Computers, Privacy & the Constitution
-- DianaSidakis - 19 May 2010

Constructing Truth: Technology and Ritual

Technology, as a product of science, has the ability to appear neutral, as if existing outside of any history or culture. As a simple example, I think of the power of penicillin to kill bacteria. Regardless of time or place, penicillin will kill certain bacteria. The technology of the antibiotic exists outside of the culture that discovered, created, or employs it. Yet, an over reliance in a fixed truth can obscure subtleties and contradictions. Penicillin’s ability to kill certain bacteria in a Petri dish may be uncontested, but the human patient is more complicated. One explanation is that “humans are not machines, and emotions are not abstractions. Hope and expectation, anxiety and fear, trust and suspicion — these cause physiological changes in the brain that can interact with drugs, changing their effects.” The neutrality of the treatment is unraveled by the social processes that surround its human subject. The ritualization of treatment, whether it is a placebo or penicillin, can produce varying effects.

Other elements of social context, too, as well as psychic or symbolic ones, affect the apparent simplicity of the effect of penicillin. Once antibiotics are technology, the social behavior of people affects the biological environment in which bacteria evolve. If humans use antibiotics too pervasively, as they do, resistance is selected for, and the antibiotics become ineffective.

Like law, medicine is a highly ritualized practice that employs technology, ancient and new, in constructing particular social relationships. While the placebo effect of a new medical technology can be tested and compared in trials, the parallel effect of technology in the law is harder to trace. Examples of a placebo effect of technology producing truth in law are made more obvious from the distance of time or place. For instance, in the early 20th century, members of the High Court of Tibet in Lhasa would travel to Nechung Monastery to visit the State Oracle to investigate crimes: “like most people in Tibet, criminals wanted advice about the best day to perform an act. A person who proposed to commit a robbery, for example, would seek the guidance of an oracle and, in the process, reveal his plan. The Nechung Oracle, remembering dates, persons, and schemes would act as a conduit by relating proposed crimes and their perpetrators to the court officials during their appointed visits.” During the 1940s, Tibetan judges said they received little information about crimes from the Oracle, casting doubt on his continued role as a conduit, but not on the power or existence of a conduit itself.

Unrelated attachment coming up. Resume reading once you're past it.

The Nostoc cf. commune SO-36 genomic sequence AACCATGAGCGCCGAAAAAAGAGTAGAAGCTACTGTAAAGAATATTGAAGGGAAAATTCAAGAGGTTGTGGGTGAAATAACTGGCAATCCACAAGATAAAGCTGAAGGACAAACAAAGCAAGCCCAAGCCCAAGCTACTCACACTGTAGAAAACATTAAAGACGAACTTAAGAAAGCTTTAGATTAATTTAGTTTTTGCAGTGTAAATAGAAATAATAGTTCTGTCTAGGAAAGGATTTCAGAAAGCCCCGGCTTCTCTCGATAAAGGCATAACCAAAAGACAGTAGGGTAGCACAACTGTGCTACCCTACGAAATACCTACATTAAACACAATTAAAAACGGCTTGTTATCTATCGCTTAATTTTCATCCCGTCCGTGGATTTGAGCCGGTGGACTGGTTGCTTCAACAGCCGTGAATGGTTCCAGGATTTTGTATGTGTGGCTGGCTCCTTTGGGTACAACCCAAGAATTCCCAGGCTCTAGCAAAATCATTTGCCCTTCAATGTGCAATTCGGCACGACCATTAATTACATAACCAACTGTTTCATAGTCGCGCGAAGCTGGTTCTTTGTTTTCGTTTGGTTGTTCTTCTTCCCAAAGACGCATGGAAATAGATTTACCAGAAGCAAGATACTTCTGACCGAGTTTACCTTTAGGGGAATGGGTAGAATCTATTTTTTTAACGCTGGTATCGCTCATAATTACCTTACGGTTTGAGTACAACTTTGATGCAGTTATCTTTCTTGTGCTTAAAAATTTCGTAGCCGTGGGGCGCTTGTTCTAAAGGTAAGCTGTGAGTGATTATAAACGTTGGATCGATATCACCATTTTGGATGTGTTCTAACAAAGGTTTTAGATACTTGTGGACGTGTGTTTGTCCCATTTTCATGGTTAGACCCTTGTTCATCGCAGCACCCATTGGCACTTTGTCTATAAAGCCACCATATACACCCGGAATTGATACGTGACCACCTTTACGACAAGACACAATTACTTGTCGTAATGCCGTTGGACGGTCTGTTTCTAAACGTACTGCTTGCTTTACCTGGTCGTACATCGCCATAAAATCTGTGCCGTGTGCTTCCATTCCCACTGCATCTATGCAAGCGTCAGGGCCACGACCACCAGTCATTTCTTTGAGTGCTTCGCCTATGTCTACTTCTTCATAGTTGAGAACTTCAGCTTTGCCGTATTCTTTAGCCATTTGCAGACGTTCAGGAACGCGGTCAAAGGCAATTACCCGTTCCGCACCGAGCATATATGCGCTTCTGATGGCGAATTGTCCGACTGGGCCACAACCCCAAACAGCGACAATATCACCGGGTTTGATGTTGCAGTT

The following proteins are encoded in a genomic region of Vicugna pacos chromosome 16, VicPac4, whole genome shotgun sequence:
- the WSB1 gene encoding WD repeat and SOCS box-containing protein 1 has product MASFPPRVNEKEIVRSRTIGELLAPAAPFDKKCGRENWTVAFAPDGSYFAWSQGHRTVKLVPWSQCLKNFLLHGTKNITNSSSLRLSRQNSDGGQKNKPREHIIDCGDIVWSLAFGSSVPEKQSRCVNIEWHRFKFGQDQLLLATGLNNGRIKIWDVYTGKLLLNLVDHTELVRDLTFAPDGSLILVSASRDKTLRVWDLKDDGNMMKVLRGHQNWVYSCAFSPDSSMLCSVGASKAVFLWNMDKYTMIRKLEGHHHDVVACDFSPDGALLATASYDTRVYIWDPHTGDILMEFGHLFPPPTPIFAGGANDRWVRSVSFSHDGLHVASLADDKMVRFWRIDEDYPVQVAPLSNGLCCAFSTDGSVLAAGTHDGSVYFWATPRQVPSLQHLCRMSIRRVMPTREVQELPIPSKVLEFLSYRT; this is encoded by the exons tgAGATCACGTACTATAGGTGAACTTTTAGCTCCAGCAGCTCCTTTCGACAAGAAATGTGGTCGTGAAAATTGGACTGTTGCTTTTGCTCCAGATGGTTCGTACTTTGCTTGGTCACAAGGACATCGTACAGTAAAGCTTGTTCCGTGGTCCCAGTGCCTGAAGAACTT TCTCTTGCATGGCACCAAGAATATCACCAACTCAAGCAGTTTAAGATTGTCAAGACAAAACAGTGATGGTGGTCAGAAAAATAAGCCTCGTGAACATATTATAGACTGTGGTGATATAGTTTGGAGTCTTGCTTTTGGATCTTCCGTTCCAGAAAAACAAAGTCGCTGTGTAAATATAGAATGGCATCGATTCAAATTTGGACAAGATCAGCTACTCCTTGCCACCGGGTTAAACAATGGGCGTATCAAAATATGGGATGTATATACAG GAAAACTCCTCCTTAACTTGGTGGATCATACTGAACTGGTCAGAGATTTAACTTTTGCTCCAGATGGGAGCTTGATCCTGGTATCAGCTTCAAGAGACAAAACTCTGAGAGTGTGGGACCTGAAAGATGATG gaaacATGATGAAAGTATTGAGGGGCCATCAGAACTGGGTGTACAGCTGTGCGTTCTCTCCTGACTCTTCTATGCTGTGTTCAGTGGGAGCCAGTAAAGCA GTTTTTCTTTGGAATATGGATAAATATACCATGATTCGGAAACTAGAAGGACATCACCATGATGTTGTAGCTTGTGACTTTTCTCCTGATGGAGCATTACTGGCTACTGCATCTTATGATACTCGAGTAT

Is this technology exactly? What is the real point advanced by the anecdote? It's attractive, and I find it very interesting, but I'm not sure what it's doing here, so I could use one more sentence of explanation.

The American judicial system likewise relies on technology and rituals in its production of a stable truth. The criminal defendant’s constitutional rights are reinterpreted as certain technologies seem to wane or ascend in their ability to create a form of truth in the courtroom.

In U.S. v. Scheffer, the Court held that Military Rule of Evidence 707 (which made polygraph evidence inadmissible in court-martial proceedings) did not unconstitutionally abridge the accused’s right to present a defense. Edward Scheffer worked for the Air Force as an informant for drug investigations. During the course of his work, he was required to submit to urine and polygraph tests. After leaving the base without leave, Scheffer was arrested. A urine analysis indicated he has used methamphetamine. In his defense, Scheffer argued that he did not knowingly use drugs. To support this claim, he sought to introduce an Air Force administered polygraph test which “indicated no deception” when Scheffer denied any drug use since joining the Air Force.